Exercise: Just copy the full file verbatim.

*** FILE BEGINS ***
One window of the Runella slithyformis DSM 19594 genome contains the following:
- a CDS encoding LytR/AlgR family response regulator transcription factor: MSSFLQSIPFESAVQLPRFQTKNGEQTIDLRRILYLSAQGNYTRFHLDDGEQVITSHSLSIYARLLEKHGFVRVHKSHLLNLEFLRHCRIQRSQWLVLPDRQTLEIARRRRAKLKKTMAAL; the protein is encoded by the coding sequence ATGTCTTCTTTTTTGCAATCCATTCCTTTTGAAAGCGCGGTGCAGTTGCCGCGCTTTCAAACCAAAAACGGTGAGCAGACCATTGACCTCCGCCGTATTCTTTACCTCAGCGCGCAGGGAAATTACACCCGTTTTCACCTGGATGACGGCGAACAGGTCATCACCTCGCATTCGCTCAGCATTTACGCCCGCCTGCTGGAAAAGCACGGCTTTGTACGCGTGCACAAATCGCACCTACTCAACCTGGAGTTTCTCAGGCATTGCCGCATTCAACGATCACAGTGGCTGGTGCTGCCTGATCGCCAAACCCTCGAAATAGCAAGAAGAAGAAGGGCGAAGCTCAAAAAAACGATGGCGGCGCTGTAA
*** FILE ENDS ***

One window of the Runella slithyformis DSM 19594 genome contains the following:
- a CDS encoding LytR/AlgR family response regulator transcription factor: MSSFLQSIPFESAVQLPRFQTKNGEQTIDLRRILYLSAQGNYTRFHLDDGEQVITSHSLSIYARLLEKHGFVRVHKSHLLNLEFLRHCRIQRSQWLVLPDRQTLEIARRRRAKLKKTMAAL; the protein is encoded by the coding sequence ATGTCTTCTTTTTTGCAATCCATTCCTTTTGAAAGCGCGGTGCAGTTGCCGCGCTTTCAAACCAAAAACGGTGAGCAGACCATTGACCTCCGCCGTATTCTTTACCTCAGCGCGCAGGGAAATTACACCCGTTTTCACCTGGATGACGGCGAACAGGTCATCACCTCGCATTCGCTCAGCATTTACGCCCGCCTGCTGGAAAAGCACGGCTTTGTACGCGTGCACAAATCGCACCTACTCAACCTGGAGTTTCTCAGGCATTGCCGCATTCAACGATCACAGTGGCTGGTGCTGCCTGATCGCCAAACCCTCGAAATAGCAAGAAGAAGAAGGGCGAAGCTCAAAAAAACGATGGCGGCGCTGTAA